Defining Emotional Abuse


emotional abuse

Different researchers tend to define emotional abuse, or, as it is referred to in the USA, ‘psychological maltreatment’ in different ways. The difficulties with precise definition arise from the fact that several variables need to be considered – including philosophical, scientific, cultural, political and legal factors (Hart et al., 2002).

For example, some researchers differentiate between emotional ABUSE and emotional NEGLECT. Also, whilst some researchers focus upon the ACTIONS OF THE PERPETRATOR  (it should be pointed out that ‘actions’ in this context refer to both acts of COMMISSION and acts of OMMISSION – or, to put it another way, both upon what the perpetrator does and FAILS TO DO), others focus more upon THE EFFECTS UPON THE CHILD. A third complicating factor is that there is often a significant delay between the abuse itself and the disturbed behaviour which results from that abuse.

In the USA, emotional abuse (or ‘psychological maltreatment’) is most frequently, formally defined in the following way :

A repeated pattern of caregiver behaviour or extreme incidents that convey to the children that they are worthless, flawed, unloved, unwanted, endangered or only of value in meeting the needs of another. It includes :

   – spurning

   – terrorizing

   – isolating

   – exploiting/corrupting

   – denying emotional responsiveness

   – neglecting mental health, medical needs and education

The above is the definition is from The American Professional Society on Abuse of Children (APSAC), 1995

Let’s look at what is meant by each of the six items on the above list.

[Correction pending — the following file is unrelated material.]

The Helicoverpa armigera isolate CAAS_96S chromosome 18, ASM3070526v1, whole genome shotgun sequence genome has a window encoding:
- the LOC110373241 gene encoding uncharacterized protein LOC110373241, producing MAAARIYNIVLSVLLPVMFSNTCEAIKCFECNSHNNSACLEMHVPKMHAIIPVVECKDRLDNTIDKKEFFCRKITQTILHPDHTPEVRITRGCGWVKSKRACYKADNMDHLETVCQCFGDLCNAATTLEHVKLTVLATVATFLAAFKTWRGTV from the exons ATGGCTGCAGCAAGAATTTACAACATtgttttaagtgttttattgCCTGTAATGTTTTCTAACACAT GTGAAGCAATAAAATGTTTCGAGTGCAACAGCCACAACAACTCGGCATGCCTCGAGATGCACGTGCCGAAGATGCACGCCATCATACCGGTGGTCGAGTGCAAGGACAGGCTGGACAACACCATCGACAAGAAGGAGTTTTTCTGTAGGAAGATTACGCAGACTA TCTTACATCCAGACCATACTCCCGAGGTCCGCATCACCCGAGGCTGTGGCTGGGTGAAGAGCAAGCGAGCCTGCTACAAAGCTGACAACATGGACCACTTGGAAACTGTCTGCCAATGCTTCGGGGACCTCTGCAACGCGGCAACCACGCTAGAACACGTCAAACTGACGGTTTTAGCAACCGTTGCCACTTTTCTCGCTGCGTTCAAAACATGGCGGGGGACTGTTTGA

1) SPURNING – this may be verbal or non-verbal and includes belittling, shaming or ridiculing the child, generally degrading him/her or rejecting/abandoning him/her

2) TERRORIZING – this includes placing the child in danger, threatening him/her or generally creating a climate of fear

3) ISOLATING – this can involve placing severe restrictions on the child, preventing developmentally appropriate social interaction and/or separating the child from the rest of the family.

4) EXPLOITING/CORRUPTING – this includes encouraging the child to develop in inappropriate and/or antisocial behaviours and values, such as stealing, abusing others physically or verbally, breaking into houses etc.

5) DENYING EMOTIONAL RESPONSIVENESS – this involves being emotionally unavailable, ignoring the child, failing to express affection, and becoming distant physically and emotionally

6) NEGLECTING MENTAL HEALTH, MEDICAL NEEDS AND EDUCATION – this involves failing to provide and attend to the psychological, medical, cognitive and mental needs of the child.

(1-6 above from Dorosa Iwaniec, 2006)

I hope you have found this post useful. I will continue to look at emotional abuse in later posts.

Best wishes, David Hosier BSc Hons; MSc; PGDE(FAHE).

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